*After the draw period, there was "a 15-year repayment period, during which minimum payments equal to 1/180th of the outstanding principal balance plus accrued finance charges would be required." [Id. at ¶ 51.]

Plaintiff states that, if she "had been provided with the loan documents and/or an estimated settlement statement on February 1, 2007, [she] would have cancelled the transaction on or before February 5, 2007." [Stanton BOA Decl. at ¶ 35.] Plaintiff also states that "[o]ver a period of many months," she and others acting on her behalf, including a California attorney, attempted to communicate with Countrywide about the "changed terms" of the loans, but Countrywide would not talk to them. [Id. at ¶ 39.]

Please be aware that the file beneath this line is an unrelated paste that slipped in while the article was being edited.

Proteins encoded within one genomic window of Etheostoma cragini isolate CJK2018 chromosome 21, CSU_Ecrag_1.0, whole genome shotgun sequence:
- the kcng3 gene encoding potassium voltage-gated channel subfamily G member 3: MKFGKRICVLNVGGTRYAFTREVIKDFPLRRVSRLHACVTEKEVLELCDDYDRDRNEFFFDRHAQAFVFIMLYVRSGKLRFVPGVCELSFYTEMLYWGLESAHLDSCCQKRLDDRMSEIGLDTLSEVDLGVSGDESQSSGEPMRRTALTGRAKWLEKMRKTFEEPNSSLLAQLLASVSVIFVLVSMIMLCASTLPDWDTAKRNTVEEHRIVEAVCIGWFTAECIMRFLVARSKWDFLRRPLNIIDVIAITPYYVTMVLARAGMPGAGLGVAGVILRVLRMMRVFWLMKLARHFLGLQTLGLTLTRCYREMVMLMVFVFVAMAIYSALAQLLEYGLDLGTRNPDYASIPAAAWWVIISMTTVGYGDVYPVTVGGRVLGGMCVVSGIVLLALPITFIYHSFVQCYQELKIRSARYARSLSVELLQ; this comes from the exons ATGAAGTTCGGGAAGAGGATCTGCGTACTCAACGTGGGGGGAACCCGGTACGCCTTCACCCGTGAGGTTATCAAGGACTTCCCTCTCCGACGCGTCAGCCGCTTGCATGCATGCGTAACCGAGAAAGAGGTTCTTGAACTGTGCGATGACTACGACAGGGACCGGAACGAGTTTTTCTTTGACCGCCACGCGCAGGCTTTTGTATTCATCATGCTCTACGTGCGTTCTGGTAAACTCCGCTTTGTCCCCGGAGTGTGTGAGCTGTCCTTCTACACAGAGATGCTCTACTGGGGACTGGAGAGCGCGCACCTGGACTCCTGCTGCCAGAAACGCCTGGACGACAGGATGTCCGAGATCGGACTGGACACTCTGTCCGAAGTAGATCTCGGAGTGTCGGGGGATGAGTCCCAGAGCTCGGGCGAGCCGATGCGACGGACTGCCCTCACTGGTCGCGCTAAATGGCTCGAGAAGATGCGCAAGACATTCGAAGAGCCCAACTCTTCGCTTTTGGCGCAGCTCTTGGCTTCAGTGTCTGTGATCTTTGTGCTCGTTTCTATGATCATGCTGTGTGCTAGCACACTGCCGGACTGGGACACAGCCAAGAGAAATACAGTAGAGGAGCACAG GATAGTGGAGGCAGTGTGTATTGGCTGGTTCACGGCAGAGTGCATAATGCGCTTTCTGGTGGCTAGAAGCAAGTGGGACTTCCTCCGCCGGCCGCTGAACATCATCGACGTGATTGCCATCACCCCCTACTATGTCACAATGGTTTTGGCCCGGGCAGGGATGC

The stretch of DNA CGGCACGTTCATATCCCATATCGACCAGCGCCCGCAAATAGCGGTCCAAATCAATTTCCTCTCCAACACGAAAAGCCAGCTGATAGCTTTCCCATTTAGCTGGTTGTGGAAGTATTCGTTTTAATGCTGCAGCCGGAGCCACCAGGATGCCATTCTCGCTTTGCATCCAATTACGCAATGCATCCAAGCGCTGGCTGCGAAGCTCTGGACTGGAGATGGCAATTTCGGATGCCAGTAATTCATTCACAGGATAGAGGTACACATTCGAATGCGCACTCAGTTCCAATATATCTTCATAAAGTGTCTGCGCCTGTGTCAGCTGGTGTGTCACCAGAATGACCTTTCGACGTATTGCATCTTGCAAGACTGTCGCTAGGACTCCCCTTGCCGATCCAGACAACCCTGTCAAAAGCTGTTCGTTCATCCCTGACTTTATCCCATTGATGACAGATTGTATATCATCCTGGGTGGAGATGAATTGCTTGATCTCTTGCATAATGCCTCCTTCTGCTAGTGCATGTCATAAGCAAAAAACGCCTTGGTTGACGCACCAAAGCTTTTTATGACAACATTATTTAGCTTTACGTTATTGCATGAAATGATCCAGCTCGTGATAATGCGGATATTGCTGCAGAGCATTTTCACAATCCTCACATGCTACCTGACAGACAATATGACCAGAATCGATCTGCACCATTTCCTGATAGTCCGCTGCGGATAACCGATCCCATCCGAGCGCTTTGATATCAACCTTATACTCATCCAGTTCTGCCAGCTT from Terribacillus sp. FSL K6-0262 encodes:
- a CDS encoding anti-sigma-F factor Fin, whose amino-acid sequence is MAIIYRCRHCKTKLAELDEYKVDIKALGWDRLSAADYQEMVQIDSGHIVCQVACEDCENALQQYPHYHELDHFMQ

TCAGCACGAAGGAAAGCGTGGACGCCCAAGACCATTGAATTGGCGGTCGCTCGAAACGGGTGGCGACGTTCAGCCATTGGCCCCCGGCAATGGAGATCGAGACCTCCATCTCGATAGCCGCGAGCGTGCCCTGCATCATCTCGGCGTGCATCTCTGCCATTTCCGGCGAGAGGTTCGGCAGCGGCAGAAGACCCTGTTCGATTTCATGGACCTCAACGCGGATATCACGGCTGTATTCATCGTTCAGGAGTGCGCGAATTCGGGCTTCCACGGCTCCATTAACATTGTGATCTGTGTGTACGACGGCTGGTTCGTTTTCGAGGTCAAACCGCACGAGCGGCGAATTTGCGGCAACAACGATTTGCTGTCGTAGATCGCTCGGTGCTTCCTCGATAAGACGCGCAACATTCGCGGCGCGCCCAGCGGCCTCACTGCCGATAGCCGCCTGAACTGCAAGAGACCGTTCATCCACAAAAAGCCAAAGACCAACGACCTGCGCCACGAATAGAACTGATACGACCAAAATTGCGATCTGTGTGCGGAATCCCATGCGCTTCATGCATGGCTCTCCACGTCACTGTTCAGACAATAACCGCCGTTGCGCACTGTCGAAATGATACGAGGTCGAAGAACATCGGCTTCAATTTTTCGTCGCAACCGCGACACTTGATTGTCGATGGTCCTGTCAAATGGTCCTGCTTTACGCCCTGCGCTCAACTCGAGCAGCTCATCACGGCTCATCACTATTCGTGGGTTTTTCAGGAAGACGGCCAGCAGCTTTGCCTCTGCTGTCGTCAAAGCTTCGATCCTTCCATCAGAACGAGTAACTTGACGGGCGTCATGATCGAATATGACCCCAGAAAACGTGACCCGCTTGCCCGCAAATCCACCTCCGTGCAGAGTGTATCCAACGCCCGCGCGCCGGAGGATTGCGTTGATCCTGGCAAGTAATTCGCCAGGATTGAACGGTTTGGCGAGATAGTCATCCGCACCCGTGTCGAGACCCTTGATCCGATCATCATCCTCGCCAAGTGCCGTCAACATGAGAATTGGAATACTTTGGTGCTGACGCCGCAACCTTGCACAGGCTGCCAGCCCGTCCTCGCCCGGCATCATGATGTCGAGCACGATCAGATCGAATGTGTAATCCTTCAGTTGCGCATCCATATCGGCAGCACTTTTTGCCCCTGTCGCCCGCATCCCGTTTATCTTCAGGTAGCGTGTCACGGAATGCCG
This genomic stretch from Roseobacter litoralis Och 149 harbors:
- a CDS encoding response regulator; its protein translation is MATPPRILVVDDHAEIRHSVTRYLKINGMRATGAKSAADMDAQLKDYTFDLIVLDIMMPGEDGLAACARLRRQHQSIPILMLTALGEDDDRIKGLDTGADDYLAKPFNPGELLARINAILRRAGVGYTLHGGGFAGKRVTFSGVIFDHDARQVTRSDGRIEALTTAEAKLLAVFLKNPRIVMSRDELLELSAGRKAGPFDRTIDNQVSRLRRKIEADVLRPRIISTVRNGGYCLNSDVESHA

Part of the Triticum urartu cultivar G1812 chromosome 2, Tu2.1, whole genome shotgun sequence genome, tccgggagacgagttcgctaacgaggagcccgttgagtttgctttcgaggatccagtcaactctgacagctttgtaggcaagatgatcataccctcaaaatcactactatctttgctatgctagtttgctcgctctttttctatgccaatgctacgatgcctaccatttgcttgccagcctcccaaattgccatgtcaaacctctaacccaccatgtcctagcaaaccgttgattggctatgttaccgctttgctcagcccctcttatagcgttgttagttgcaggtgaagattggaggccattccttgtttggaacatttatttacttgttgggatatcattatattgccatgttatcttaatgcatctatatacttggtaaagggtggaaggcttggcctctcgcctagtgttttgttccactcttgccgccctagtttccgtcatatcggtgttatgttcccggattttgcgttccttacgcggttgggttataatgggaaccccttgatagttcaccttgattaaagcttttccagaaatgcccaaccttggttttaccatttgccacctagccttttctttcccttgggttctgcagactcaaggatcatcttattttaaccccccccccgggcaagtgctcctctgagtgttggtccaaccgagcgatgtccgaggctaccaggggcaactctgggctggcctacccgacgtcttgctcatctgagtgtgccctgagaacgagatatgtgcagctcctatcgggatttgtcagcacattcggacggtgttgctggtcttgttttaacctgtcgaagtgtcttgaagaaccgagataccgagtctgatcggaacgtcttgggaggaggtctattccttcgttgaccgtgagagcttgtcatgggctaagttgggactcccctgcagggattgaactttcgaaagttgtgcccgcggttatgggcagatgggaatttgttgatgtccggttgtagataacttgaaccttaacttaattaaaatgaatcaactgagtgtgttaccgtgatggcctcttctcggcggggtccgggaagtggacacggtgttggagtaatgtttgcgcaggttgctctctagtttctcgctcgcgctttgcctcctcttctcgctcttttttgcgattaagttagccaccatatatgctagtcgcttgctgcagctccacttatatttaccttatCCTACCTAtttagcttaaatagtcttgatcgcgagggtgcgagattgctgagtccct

The First Amended Complaint acknowledges that, on February 1, 2007, Plaintiff was instructed to sign a "Notice of Right to Cancel" in connection with both loans. [First Amended Complaint at ¶¶ 44, 54.] She also alleges that, as to the first loan, she was instructed to sign two different "Truth in Lending Disclosure Statements" and each had "a different 'annual percentage rate,' 'finance charge,' 'amount financed,' 'total of payments,' payment schedule, and other credit terms." [Id. at ¶

45.] Plaintiff states that, on or after February 12, 2007, she received a Notice of Right to Cancel for each loan "stating that the date of the transaction was February 1, 2007 and that [she] had until midnight on February 5, 2007 to cancel each loan."*fn3